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On VIEW

99th Ball Is 100% Behind S&L Industry

January 29, 1987|MARY LOU LOPER | Times Staff Writer

If 99 comes, can 100 be far behind? The jubilation was building the other evening when the Los Angeles area Chamber of Commerce celebrated its 99th Inaugural Ball with a salute to the savings and loan industry. Thomas P. Kemp, senior vice president, Beatrice/U.S. Food (and the brother of Rep. Jack Kemp), will be in the forefront, as he was the other evening at the Century Plaza when he was "be-medaled" with the chairman's medallion by outgoing chairman Roy Anderson, retired chairman of Lockheed and United Way leader.

The town's movers and shakers came with their wives and ladies to salute savings and loans for their significance in California's home-building history. But as Dionne Warwick, the night's star entertainer, noted, "This doesn't look like the basic record-buying group." She teased, "Nothing ventured, nothing gained," then advised, "I'm going to give you a pearl of wisdom--it's worth a trip into the record store." She was touting "Looking Back at All the Good Times," the Anita Baker song she was about to sing--people who are nominated for four Grammy Awards, like Dionne, can be benevolent. Of course, she finished with "That's What Friends Are For."

Charles D. Miller, chairman and CEO of Avery International, had put the evening together, with his committee including John C. Argue, Ray Remy, Waldo H. Burnside, David R. Carpenter, H. Frederick Christie, Albert A. Dorman, Gerald D. Foster, James P. Miscoll, Joseph J. Pinola, Daniel D. Villanueva, Richard L. Weiss and Phillip L. Williams.

Accepting the industry recognition were Robert R. Dockson of CalFed Inc., attending with his wife and their daughter, Kim Rollo, and her husband, Bob. Salutes also were made to Ross M. Blakely, chairman, Coast Savings & Loan; Raymond D. Edwards, chairman, Glendale Federal Savings; James F. Montgomery, chairman, Great Western Financial; Richard H. Deihl, chairman, Home Savings of America. Tribute also was paid to Hugh H. Evans Jr., chairman, Western Federal Savings & Loan.

When Miller asked those in the audience to stand who had any association at all with a savings and loan, most of the crowd was on its feet. There were a few exceptions, mostly bankers, but they also have been honored in past years by the chamber, and attended in support. Among them were Pinola and his wife Dorie and Ed and Nadine Carson, all of First Interstate.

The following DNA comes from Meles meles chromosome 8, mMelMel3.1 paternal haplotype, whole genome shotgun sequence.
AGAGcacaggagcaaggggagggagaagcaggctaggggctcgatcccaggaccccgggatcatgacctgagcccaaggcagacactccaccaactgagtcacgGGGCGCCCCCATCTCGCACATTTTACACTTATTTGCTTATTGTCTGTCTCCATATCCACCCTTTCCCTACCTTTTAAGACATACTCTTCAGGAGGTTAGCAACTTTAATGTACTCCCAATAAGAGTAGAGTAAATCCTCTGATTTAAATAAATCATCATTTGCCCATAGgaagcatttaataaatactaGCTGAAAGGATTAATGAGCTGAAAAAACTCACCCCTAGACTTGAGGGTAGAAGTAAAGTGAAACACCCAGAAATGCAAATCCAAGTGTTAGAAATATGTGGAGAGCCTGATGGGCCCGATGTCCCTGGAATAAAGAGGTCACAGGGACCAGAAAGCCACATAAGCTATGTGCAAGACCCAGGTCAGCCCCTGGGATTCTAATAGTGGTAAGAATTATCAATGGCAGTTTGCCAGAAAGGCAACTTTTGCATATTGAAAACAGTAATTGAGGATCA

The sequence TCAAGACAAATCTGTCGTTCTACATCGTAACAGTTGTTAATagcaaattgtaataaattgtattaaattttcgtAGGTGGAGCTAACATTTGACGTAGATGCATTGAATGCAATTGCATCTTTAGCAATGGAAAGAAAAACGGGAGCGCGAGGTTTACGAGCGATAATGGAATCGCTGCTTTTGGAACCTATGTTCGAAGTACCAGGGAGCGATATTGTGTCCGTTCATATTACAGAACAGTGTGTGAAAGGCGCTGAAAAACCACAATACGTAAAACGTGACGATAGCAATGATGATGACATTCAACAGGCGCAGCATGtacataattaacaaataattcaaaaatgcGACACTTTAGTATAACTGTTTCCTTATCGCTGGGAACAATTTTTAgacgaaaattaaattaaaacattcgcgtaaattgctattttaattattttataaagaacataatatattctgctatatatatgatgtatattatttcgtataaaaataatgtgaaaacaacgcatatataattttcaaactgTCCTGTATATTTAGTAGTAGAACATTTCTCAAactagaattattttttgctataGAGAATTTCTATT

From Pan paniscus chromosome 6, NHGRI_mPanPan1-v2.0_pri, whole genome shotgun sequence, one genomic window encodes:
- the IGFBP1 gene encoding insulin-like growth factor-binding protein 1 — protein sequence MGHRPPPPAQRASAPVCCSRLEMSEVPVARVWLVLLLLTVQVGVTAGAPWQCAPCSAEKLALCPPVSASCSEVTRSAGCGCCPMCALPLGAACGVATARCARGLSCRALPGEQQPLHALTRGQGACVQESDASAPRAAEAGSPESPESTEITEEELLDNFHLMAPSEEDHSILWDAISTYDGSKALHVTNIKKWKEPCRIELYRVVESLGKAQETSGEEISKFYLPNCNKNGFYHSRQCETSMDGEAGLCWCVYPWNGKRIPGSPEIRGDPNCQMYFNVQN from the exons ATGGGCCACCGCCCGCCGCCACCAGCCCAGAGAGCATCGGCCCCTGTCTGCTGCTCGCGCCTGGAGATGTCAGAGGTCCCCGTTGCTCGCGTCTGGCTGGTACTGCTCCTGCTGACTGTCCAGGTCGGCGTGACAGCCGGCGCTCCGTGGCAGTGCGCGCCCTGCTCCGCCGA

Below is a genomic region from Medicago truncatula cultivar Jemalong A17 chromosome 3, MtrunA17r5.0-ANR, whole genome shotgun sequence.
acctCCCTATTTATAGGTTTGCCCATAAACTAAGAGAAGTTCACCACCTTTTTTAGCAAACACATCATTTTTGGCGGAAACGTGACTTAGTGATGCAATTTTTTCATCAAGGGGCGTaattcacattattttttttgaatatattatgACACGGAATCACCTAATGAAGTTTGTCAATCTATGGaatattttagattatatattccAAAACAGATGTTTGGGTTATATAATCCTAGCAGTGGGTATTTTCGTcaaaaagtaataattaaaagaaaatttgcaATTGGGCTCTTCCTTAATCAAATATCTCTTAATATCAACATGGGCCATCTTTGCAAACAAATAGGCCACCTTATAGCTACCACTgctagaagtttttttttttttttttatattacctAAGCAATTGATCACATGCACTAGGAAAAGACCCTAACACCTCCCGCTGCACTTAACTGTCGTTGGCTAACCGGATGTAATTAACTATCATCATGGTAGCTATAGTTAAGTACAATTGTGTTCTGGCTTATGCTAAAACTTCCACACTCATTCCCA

Kemp intends to focus chamber activities in 1987 on strengthening the chamber membership base and promoting job creation and economic growth. Ray Remy, the chamber's president, explained the chamber's six priorities: education, water, toxic and hazardous wastes, housing, job creation and transportation.

Among those at invitational pre-cocktail festivities were the William Schultes, the Albert Martins (he's a former chamber chairman, was leaving the next day for Down Under and was discussing how "the Fremantle Doctor"--the Australian winds that come up in the afternoon, creating short, choppy seas--will play a role in the America's Cup finals starting Saturday), the Richard Ferrys (back from Deer Valley and Vail), the Bud Kinneys (off to watch the ATT pro/amateur golf tournament at Pebble Beach).

More in the crowd were the Dennis Weavers, Bill (he's a former Chamber president, too) and Margaret (former county chief of protocol) Carr, John and Pamela Popovich, Anne and Roy Oliver. Councilmen Zev Yaroslavsky was table-hopping. More councilmen attending were Ernie Bernardi, Marvin Braude, Robert Farrell and Mike Woo, and numerous assemblymen and state senators.

FOREIGN BENT: As part of its membership drive for the International Film Society, the AFI Associates of the American Film Institute are sponsoring three major invitational Los Angeles premieres of foreign motion pictures. Each will be followed by a buffet supper hosted by the consul general of the country featured.

Ava Dexter Ostern, Associates president, and Pola Miller and Jacqueline Monash, co-chairmen of the International Film Society, are collaborating.

Particularly timely, what with the America's Cup, D. H. Lawrence's "Kangaroo," starring Oscar nominee Judy Davis and Australia's entry, will be screened Feb. 8, to be followed by a buffet supper hosted by Consul General of Australia Basil J. Teasey and Mrs. Teasey at their residence.

"The Scene of the Crime," starring Catherine Deneuve and Danielle Darrieux, France's entry, is scheduled for screening March 8. Afterward French Consul General Bernard Miyet and Mrs. Miyet will be hosts at their home.

Then, March 29, "My Life as a Dog," Sweden's entry, is combined with Swedish Consul General Margareta Hegardt's party at the Swedish residence. All screenings begin at 5:30 p.m. at the AFI/Mark Goodson Theater, 2021 N. Western Ave.

The committee for the innovative events includes Connie Austin, Barbara Berg, Molly Dolle, Rose Freeman, Dolly Gillin, Aileen Iannucci, Nel Jaffe, Mary Lansbury, Susan Leider, Kay Rehme, Rosalind Rogers, Marcia Ross, Jean Schaffner and Helene Tobias.

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